Persistent monocytosis after intravenous immunoglobulin therapy correlated with the development of coronary artery lesions in patients with Kawasaki disease
Ho-Chang Kuo, Chih-Lu Wang, Chi-Di Liang, Hong-Ren Yu, Hsin-Hsu Chen, Lin Wang, Kuender D. Yang
Division of Allergy, Immunology, and Rheumatology, Department of Pediatrics, Chang Gung Memorial Hospital-Kaohsiung Medical Center, Graduate Institute of Clinical Medical Sciences, Chang Gung University College of Medicine, Kaohsiung; 2Department of Pediatrics, Po-Jen Hospital, Kaohsiung; and 3Division of Pediatric Cardiology, Chang Gung Memorial Hospital-Kaohsiung Medical Center, Kaohsiung, Taiwan
Received: June 29, 2006 Revised: August 1, 2006 Accepted: August 30, 2006
Background and purpose:
This study was conducted to investigate whether changes in the complete blood count (CBC)/differential count (DC) and C-reactive protein (CRP) were correlated to Kawasaki disease (KD) with coronary artery lesions (CALs).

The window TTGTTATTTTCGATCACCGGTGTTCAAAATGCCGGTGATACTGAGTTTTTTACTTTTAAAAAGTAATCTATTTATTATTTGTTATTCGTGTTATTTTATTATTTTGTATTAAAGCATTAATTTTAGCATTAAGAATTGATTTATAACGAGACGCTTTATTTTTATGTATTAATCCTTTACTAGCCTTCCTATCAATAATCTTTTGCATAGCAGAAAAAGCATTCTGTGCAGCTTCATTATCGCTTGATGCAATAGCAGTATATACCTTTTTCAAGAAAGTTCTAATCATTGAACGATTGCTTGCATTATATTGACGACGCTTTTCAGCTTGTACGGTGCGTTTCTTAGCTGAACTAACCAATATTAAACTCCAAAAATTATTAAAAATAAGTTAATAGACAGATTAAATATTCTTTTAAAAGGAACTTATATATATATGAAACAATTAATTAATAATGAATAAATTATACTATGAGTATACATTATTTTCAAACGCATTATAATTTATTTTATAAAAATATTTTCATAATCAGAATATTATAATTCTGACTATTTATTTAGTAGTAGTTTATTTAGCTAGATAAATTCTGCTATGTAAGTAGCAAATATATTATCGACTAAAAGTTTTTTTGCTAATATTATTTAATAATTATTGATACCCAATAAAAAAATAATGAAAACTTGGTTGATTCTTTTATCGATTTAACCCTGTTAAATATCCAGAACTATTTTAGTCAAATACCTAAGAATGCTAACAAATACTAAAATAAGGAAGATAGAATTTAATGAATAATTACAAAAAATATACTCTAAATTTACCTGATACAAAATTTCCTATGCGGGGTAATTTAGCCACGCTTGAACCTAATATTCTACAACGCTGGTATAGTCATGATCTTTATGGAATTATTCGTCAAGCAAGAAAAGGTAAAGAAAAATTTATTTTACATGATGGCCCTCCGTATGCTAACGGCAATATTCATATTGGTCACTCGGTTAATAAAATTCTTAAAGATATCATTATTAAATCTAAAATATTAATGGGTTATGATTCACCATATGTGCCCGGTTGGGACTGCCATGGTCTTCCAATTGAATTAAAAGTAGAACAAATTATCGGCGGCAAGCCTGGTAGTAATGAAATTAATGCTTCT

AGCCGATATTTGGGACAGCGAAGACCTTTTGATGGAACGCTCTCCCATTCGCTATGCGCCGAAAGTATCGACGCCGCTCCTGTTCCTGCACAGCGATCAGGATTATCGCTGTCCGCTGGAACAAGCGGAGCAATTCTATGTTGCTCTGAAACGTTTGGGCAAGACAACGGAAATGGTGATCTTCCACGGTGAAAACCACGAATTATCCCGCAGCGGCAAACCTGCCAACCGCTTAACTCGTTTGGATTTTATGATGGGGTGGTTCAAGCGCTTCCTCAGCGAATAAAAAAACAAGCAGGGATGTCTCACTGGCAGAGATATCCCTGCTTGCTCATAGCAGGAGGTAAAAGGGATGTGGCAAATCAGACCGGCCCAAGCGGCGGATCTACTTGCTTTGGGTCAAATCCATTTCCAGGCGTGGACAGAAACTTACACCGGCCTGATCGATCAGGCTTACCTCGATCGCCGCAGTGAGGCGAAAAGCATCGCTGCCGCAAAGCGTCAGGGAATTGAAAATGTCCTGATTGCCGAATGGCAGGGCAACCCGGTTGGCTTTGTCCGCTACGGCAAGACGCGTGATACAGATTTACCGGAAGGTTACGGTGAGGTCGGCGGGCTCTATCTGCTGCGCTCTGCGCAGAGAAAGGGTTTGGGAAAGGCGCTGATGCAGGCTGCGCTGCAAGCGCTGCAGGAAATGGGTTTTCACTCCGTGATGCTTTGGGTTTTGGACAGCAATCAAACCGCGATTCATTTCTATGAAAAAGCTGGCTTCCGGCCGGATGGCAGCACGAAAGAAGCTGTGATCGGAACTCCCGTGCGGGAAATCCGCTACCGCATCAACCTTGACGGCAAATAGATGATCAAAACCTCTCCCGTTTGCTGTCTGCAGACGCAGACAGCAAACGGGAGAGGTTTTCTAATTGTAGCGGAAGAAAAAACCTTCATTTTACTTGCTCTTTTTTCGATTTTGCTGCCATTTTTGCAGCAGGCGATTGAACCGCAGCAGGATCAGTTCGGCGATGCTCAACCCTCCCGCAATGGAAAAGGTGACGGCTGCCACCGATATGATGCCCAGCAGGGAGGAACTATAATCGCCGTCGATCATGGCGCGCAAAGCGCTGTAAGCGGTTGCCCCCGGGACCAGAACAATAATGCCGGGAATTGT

A retrospective analysis was performed of all children with KD at Chang Gung Memorial Hospital at Kaohsiung from 2001 to 2006. KD patients were divided into those with and without CALs for testing of correlations with changes in CBC/DC and CRP levels.
A total of 147 patients were enrolled for this analysis. Serial CBC/DC and CRP measurements and echocardiographic data for determination of CAL formation were obtained before and after intravenous immunoglobulin (IVIG) treatment. There were 44 (29%) KD patients having CAL formation (>3 mm in diameter of internal lumen). There was no significant difference in terms of age distribution and major diagnostic criteria between KD patients with and without CALs. Male KD patients, however, had a significantly higher rate of CAL formation (p=0.009). In multivariate logistical regression analysis, persistent monocytosis after IVIG treatment was the only factor significantly correlated to CAL formation (p=0.003).
Of the febrile routine measurements of CBC/DC and CRP in KD, persistent monocytosis after IVIG treatment was correlated to CAL formation. Further studies to clarify the mechanism of monocytosis may help prevent the CALs of KD.
Coronary arteriosclerosis; C-reactive protein; Mucocutaneous lymph node syndrome
J Microbiol Immunol Infect. 2007;40:395-400.